After Monday (or really, after last week when HBO Spain and Nordic accidentally aired episode six) we’re now down to our last Game of Thrones episode of the season. The pressure and the action have rightfully been taken up notches with two huge battles in three weeks, and we’re expecting the biggest clash next week when the living finally meet the dead in war.
Before we get there, though, S07E06—“Beyond the Wall” to some of you—raises more questions than answers. (Of course, the answering should be left to the finale, anyway.)
Just how fast can dragons travel?
In this episode, Daenerys becomes Daenerys ex machina after they come to save the Snow Squad right in time, before they get completely overwhelmed by the White Walkers in the middle of a frozen lake. You all should know that Dany and the Dragons came all the way from Dragonstone, which is nowhere near next door from Winterfell or the Wall, which in itself is already quite far from where the Snow Squad were.
For reference, here’s a map of Westeros:
Dragonstone is far southeast from the Wall. Gendry made it back to the Wall at sundown to send a raven to Daenerys on Dragonstone. I can buy that the raven would fly all night to travel the whole distance, as Daenerys and Tyrion are seen arguing in the morning right before she leaves and saves the day. That means it’s only a matter of hours for the dragons to travel by air.
Granted, the dragons flying fast is still pretty plausible; it’s just that Game of Thrones does a poor job in this episode of showing or at least making it look like a lot of time had passed between Daeny’s departure and the moment the battle begins. It requires a lot of unnecessary internal dot-connecting when all they had to do was show, not tell.
What good would one undead dragon do against two live ones?
Critics decrying the loss of proper consequences in the story are probably overlooking the fact that by choosing to come and save the Snow Squad, Daenerys lost a dragon to the Night King. Sure, there are many other shortcomings, but this is a pretty big development.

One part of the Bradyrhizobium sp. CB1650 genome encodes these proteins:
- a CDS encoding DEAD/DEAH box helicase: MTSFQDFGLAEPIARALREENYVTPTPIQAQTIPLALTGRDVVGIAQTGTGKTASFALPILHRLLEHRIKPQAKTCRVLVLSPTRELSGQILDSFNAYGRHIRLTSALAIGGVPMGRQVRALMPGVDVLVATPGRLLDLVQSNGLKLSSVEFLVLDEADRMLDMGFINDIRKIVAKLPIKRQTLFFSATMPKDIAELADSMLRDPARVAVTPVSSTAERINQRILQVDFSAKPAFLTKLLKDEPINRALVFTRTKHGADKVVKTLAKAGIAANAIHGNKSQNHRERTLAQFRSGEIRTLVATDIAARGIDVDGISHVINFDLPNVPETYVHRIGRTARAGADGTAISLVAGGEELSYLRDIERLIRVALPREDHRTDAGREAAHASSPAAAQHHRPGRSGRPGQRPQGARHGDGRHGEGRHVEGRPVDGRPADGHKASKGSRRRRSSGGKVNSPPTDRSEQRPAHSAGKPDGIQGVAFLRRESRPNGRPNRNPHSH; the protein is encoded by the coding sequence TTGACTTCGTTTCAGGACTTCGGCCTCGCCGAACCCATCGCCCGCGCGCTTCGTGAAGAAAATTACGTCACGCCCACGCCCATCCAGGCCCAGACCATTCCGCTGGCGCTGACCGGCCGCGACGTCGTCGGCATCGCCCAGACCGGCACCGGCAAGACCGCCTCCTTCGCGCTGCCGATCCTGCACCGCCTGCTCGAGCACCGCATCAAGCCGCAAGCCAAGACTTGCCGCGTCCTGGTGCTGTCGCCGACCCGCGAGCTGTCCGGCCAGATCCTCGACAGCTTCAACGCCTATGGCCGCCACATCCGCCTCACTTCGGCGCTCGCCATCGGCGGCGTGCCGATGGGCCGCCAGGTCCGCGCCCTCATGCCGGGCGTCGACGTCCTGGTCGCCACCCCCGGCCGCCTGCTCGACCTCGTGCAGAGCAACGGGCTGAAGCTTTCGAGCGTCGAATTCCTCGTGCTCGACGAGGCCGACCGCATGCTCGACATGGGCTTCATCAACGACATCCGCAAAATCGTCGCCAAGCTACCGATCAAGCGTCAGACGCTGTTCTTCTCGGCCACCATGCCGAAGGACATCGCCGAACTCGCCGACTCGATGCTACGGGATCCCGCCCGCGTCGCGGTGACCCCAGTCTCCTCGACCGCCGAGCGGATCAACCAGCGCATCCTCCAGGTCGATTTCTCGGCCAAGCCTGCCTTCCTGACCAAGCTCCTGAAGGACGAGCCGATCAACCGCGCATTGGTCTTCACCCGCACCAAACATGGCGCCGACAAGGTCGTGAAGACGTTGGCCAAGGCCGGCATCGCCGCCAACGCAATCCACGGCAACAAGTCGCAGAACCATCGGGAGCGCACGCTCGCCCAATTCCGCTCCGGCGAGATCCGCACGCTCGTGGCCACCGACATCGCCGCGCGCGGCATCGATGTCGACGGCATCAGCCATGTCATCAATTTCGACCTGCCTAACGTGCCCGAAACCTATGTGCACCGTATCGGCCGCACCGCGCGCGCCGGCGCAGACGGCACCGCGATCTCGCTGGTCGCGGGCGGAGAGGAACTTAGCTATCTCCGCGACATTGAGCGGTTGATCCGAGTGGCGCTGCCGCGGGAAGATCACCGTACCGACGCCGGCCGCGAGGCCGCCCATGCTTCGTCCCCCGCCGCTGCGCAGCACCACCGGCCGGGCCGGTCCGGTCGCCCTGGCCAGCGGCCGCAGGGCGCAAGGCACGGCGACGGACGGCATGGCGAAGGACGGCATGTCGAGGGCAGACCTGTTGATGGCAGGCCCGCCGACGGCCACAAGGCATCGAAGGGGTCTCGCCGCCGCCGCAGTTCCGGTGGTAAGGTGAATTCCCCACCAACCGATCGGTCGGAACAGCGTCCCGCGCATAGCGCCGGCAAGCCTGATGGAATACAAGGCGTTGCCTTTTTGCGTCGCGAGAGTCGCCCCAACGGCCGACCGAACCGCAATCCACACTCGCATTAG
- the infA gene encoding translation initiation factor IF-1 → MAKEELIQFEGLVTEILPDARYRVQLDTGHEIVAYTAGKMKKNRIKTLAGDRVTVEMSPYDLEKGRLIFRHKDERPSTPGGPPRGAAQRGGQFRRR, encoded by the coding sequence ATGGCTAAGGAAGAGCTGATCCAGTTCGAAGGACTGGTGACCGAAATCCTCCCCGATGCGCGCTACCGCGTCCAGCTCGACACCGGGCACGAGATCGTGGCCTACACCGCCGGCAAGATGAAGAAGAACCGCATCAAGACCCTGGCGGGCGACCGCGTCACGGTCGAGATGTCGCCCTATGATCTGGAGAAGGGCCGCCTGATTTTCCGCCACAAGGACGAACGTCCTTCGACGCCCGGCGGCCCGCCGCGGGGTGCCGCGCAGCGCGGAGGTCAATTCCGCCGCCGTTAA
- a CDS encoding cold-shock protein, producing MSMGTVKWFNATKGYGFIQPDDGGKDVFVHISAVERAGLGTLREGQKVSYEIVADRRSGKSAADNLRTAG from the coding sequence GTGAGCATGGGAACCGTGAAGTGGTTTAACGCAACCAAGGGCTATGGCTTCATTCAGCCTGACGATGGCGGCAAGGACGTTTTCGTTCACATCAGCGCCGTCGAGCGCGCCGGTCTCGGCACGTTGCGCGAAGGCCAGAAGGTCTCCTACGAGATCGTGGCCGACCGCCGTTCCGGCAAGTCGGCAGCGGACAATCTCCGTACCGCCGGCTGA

However, while the thought of facing an undead dragon is pretty scary, Team Alive has to remember that it’s still got two dragons with the ability to instantly kill the undead—as well as a mountain of dragonglass in Dragonstone. Maybe Maester Qyburn’s Scorpion ballista was actually a medieval Chekhov’s gun for this. What they need to do now is prepare a lot for the big battle, which includes planning on evading all the Night King’s icicle spears.
Now that they have a wight, would Cersei listen to them?
The entire point of the Snow Squad’s mission was to get back a living zombie to show the fine villains at King’s Landing. Once they managed to get away with one, all that’s left now is to convince the Lannisters that these things are real.
The problem is it isn’t as easy as it sounds. Cersei is stubborn and hell-bent on going her own way. What’ll likely happen is 1) that she would let the dead overrun Winterfell and her enemies first before doing anything about it, or 2) she doesn’t believe at all and acts like the only problems she has are the Starks and the Targaryens. Either way, the White Walkers’ invasion will be what gets Jaime to turn on her, like how we wish some loyalists would do to certain presidents in the world.
Anyway, on to the finale—and I hope no one accidentally shows it before Monday this time.
Art by Lara Intong
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